[​IMG]
    Hold Out II.
     
  10. philwar

    philwar

    Mar 27, 2009
    I like the design a lot. I agree with powernoodle (but then don't I always :D) that the blade seems to need a guard of some form, but apparently the G10 manages a safe grip on its own.
    I will probably get the medium model, this one is a bit large to edc comfortably. Thx for the cutout pic btw, it shows the genius of the Tri-Ad lock once more. I never noticed how contact between the tang and the stop pin is distributed over a much larger area this way, than is the case with a conventional tang/stop pin.
     
  11. Joshua J.

    Joshua J.

    Feb 27, 2005
    The lack of a guard is part of the appeal, like a giant folding Puukko. We already have the Espada, Voyager, Spartan and Rajah with big lumpy handles, I like this one the way it is.
     
  12. philwar

    philwar

    Mar 27, 2009
    The design works visually, esthetically. For the purpose of stabbing, or just the feeling of safety, some extra way of preventing sliding forward would be nice. Effective jimping would be one way. The grippy G10 certainly helps.
    What I'm saying is, it's a trade-off. I like it the way it is too. It just looks a bit less than secure.
     
  13. whetrock

    whetrock

    Nov 13, 2010
    I like the looks of the Hold Out in general. The blade profile isn't too extreme by any means, however it is IMO a bit different than what's currently being offered from their competition. I'm actually kinda a fan of larger folders with thinner profiles. In this day and age of "hard use" this and that it's refreshing to see a folder of this size that isn't completely overbuilt.
     
  14. zeus36

    zeus36

    175
    Jan 28, 2004
    Good review! I just handled a few of these at the CS retail store. I may pick one up as it has the Triad lock.
     
  15. Confederate

    Confederate

    Sep 5, 2005
    The knife is an astounding addition to the Cold Steel line. Yes, it's better than the Ti-Lite in that the blade has more belly. But the Ti-Lite opens more quickly. The new Voyager Vaqureo also is a good tactical design as is the clip point. I think Andrew Demko's joining CS was the best thing that ever happened to the company...with the exception of the Pocket Bushmaster's problems. I love the flat grinds but miss the beatiful polished stainless steel. I also like the Voyager Tanto, a very heavy duty knife with a heavy spine and tip.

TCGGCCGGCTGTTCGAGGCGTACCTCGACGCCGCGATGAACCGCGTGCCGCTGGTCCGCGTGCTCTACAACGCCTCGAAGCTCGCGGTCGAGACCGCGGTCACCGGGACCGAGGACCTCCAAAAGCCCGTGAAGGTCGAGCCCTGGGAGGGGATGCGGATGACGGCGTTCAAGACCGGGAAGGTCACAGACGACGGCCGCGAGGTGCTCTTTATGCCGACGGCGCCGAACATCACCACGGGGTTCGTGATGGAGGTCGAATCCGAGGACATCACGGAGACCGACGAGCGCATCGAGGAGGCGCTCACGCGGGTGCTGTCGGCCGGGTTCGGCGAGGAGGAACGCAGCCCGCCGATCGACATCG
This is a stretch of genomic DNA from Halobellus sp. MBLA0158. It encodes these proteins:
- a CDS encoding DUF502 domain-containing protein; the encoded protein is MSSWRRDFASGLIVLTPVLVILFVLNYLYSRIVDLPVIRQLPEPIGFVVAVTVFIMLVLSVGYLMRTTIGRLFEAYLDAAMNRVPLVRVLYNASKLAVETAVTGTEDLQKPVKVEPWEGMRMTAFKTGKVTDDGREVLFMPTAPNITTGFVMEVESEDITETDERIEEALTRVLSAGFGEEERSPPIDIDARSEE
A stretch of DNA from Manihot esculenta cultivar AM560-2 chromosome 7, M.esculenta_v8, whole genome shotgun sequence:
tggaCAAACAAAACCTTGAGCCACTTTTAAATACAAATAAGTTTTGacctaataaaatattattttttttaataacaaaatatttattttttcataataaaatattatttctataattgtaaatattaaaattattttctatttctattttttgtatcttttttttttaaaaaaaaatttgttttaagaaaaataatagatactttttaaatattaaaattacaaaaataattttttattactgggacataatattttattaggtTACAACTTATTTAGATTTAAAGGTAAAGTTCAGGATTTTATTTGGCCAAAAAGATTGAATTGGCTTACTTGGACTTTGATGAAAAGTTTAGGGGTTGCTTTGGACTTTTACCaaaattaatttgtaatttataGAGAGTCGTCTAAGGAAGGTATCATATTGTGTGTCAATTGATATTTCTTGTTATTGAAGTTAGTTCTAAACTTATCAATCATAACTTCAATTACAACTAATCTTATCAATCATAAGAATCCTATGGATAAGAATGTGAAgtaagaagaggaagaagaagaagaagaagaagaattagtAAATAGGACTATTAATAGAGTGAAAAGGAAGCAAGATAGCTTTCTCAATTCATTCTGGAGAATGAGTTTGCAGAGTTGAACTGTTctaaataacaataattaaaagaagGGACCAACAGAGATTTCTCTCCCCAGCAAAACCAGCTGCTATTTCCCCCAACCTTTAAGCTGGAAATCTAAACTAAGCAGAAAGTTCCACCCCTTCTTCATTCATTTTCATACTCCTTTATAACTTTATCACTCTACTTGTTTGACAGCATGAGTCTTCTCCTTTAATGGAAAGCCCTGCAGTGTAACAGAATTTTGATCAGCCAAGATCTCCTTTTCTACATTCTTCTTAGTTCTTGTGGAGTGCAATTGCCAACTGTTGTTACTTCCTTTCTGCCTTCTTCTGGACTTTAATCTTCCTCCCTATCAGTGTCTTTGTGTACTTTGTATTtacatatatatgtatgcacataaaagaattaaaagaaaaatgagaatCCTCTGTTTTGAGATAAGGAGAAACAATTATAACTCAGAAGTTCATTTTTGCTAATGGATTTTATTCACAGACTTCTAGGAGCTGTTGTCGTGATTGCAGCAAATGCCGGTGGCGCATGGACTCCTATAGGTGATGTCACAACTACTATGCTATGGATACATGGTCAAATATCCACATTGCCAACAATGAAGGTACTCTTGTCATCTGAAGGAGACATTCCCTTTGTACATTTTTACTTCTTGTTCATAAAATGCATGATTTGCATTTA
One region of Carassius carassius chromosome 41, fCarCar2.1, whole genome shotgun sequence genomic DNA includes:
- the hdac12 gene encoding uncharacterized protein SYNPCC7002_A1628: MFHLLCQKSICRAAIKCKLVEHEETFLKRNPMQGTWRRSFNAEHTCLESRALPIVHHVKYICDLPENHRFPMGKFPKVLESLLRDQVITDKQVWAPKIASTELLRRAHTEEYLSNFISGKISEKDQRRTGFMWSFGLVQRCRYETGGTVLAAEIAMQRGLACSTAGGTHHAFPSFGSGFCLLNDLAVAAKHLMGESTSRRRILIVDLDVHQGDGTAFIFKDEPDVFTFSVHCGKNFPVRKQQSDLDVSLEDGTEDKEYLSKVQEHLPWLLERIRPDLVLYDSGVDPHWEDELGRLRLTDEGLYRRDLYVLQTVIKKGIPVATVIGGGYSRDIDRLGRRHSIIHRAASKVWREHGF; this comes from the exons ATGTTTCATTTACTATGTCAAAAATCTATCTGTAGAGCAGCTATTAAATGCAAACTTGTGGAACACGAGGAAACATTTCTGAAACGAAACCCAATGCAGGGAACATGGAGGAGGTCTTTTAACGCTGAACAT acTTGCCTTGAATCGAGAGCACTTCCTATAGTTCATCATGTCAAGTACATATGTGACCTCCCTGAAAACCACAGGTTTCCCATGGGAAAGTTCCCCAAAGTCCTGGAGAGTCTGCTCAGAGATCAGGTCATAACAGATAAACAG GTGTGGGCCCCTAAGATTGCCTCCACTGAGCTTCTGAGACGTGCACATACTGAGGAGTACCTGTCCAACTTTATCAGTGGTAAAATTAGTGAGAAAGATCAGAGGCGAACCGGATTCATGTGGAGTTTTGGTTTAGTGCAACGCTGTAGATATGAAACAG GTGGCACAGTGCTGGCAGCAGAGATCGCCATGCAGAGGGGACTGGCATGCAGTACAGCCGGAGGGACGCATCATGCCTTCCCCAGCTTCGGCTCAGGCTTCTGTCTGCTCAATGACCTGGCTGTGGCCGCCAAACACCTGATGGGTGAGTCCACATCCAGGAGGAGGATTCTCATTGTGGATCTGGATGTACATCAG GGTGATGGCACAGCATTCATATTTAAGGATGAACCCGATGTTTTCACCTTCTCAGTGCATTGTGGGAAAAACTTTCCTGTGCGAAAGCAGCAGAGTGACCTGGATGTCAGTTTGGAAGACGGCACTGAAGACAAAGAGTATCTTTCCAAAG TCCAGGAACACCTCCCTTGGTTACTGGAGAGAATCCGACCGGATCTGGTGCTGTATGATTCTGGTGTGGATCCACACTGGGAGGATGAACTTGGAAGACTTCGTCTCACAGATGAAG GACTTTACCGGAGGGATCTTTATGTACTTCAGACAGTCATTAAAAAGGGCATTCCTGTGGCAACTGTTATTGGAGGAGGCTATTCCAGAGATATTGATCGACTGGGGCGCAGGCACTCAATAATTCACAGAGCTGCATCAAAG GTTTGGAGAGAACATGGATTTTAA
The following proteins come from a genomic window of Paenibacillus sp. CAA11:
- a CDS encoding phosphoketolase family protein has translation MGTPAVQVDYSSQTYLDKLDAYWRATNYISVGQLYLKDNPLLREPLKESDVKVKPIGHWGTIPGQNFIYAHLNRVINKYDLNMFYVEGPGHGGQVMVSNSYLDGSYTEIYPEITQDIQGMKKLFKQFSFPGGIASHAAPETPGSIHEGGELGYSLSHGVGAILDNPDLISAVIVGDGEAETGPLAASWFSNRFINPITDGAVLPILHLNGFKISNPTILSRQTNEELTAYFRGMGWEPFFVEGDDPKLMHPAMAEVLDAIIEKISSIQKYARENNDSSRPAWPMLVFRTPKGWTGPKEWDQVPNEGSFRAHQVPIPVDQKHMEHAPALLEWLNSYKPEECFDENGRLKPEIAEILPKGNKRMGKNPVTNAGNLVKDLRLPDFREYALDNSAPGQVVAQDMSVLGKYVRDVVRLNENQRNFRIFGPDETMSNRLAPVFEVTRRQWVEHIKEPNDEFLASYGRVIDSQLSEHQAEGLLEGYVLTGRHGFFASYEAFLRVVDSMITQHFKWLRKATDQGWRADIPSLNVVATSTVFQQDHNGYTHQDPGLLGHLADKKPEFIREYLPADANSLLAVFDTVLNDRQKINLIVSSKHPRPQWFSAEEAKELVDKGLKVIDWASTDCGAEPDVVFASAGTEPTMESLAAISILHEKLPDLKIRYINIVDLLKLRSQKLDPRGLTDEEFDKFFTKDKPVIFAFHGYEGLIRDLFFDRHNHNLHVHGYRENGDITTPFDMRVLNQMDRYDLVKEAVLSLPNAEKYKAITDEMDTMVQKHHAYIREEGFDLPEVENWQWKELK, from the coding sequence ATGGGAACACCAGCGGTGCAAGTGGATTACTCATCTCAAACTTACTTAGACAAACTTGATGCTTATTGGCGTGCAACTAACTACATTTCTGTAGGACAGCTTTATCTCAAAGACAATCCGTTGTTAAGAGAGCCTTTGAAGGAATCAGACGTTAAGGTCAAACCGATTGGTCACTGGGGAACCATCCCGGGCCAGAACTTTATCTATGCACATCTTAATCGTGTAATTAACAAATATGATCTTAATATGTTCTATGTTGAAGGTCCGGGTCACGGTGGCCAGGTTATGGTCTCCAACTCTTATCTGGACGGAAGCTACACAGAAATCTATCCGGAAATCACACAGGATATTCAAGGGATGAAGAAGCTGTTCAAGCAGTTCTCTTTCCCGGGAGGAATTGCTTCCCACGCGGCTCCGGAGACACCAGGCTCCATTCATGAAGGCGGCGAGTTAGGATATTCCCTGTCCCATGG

16. Confederate

    Confederate

    Sep 5, 2005
    Having played around with my Hold-Out for a few days, another bad aspect about the knife is that at times it is difficult, if not impossible, to close. Opening it is a breeze; however, I'm hoping that closing it will eventually become easier.

    The size of the blade is impressive and thin. It can be used in the kitchen as well as for self defense. It's also exceedingly light and it's a pleasure just to sit around and play with. I've carried it for SD but am leaning towards a CS Voyager Vaquero and the older Voyagers/Gunsite as my standard SD knives. And while the Hold-Outs are great in the kitchen, they're a bit expensive for such use.

    [​IMG]

    A Hold-Out 1 shown with a CS 2010 Voyager 6-inch plain edge.


    [​IMG]

    Shown with the 2011 Voyager Vaquero plain edge.


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    Shown with the CS Ti-Lite 6-inch.
     
    Last edited: Jul 5, 2012
  17. zeus36

    zeus36

    175
    Jan 28, 2004
    The Triad lock can be too aggressive and therefore hard to release with your thumb. The Hold-Out display knife's lock bar in the Cold Steel store had to be pressed against the counter top edge to get it to close by one of the staff! It is a fairly simple design (There is a video on Youtube showing the components) and I know it can be made easier to release. I have adjusted the spring tension on three of mine to lessen the pressure required to unlock the bar, but I still get a solid lockup when flipping them open. You could remove one side scale and check the fitment of the Triad components to see why it is difficult to release.
     
  18. Splat

    Splat

    890
    Nov 19, 2006
    I own the American Lawman and HOII and it took a while to get it but after that I had no problems closing the knife. This HO is just stupid big but if that's your thing, then good for you, but I'll pass. I wish they would shorten the HOII from 4" to 3.5" blade. Then it would be as close to the perfect EDC as you could get.
     
  19. Confederate

    Confederate

    Sep 5, 2005
    The 4-inch really isn't made for most people's EDC, nor would I care much for it in a 3.5-inch blade. Cold Steel is into making BIG knives with BIG blades, and 4-inch knives are still made for defensive use or aggressive cutting. Those who want smallish blades can still get the 3-inchers (which seem to be the standard for many EDCs). I'm not going to EDC any of the Hold-Outs, though, because I can only deal with so many EDCs and I have enough.

    Does anyone else have any views of the Hold-Out? I've been hoping it would pick up a little in sales, but people are still pretty quiet about it.
     
  20. zeus36

    zeus36

    175
    Jan 28, 2004
    I just bought a Hold Out 1 and adjusted everything to my liking, even the tension on the Triad lock bar. (It flicks open quite fast now). I find it is just too long for back pocket carry as it sticks up twice as high as my other EDC models and only half the clip engages the pants material. This Hold Out may be relegated to boot carry.
    I usually carry a large Espada in my back pocket and sometimes a customized Rajah 2 depending on my attire, so I have no problems with the bigger blades. I really like them, but those knives have curved handles and blades.
    Due to the very straight design of the HO1, it's like holding a ruler in the middle when opened. I feel they should bring out a 5 inch blade in this series. 4 inches is too short- 6 inches is a bit too long for this design.